• Likewise, it is common to assume that Watchmen killed off the goofier, more idealistic Silver Age type stories for some time, nevermind that the Silver Age was over for nearly ten years by that point. As critic Lance Parkin notes, it's actually closer in visual style to the Silver Age era than the Grim Dark books that would follow. Furthermore, as successful as Watchmen was, it was not by any means the great blockbuster that people imagine it. It was outsold by John Byrne's The Man of Steel and not nearly as successful as Batman: The Dark Knight Returns. Something like A Death in the Family and especially The Death of Superman probably had a bigger cultural and editorial impact on the darkening of comics than Watchmen did.
  • Crazy Awesome: Rorschach is this when he's not busy being just plain crazy. Some highlights include hiding in, and then jumping out of, Moloch's fridge, going into random bars and beating the snot out of thugs until he gets answers, and in general being the only superhero with the balls to keep being a superhero when the practice was outlawed.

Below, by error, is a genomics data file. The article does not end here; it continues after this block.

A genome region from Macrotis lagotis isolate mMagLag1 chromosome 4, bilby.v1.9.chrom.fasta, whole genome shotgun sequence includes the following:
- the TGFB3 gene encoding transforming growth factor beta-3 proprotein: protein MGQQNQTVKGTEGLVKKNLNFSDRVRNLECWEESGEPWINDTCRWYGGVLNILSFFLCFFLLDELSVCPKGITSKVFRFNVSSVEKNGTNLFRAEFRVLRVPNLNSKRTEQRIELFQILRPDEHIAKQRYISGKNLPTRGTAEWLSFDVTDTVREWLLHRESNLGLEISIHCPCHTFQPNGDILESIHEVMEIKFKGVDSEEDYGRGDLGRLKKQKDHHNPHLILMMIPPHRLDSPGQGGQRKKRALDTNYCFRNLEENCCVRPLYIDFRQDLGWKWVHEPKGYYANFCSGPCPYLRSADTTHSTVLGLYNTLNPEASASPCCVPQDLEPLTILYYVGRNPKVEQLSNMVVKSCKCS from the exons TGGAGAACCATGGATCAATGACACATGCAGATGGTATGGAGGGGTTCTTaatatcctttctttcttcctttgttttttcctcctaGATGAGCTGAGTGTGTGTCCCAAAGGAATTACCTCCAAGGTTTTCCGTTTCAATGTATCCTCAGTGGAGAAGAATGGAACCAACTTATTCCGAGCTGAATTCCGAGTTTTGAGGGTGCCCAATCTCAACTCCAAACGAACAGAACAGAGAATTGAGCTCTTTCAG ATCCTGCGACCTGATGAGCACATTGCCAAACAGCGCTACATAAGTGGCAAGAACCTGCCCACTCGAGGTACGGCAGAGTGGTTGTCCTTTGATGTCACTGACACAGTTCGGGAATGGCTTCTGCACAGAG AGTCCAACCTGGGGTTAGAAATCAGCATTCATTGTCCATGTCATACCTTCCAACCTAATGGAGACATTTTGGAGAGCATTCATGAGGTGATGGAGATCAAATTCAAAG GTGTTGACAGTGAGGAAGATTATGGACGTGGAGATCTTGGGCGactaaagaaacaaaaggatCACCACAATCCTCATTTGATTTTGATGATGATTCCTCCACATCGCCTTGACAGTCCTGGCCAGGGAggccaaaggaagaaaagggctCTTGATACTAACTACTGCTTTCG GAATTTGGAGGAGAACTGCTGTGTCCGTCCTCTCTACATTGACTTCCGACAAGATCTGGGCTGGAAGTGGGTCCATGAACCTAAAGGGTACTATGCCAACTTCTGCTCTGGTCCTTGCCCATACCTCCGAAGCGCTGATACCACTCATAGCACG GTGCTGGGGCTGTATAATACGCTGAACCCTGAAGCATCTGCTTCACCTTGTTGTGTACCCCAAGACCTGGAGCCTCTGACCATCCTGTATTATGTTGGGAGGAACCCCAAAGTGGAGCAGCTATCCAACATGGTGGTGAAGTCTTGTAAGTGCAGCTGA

• Crosses the Line Twice: Rorschach's entries are darkly over the top and provide some badly-needed laughs.
    Rorschach's journal, October 12th, 1985: "Dog carcass in alley this morning, tire tread on burst stomach. This city is afraid of me. I have seen its true face. The streets are extended gutters and the gutters are full of blood and when the drains finally scab over, all the vermin will drown. The accumulated filth of all their sex and murder will foam up about their waists and all the whores and politicians will look up and shout, "Save us!" And I'll look down and whisper, "No"."
    Laurie: Whatever happened to him?
    Dan: Oh...Well, he pulled that on Rorschach, and he dropped him down an elevator shaft.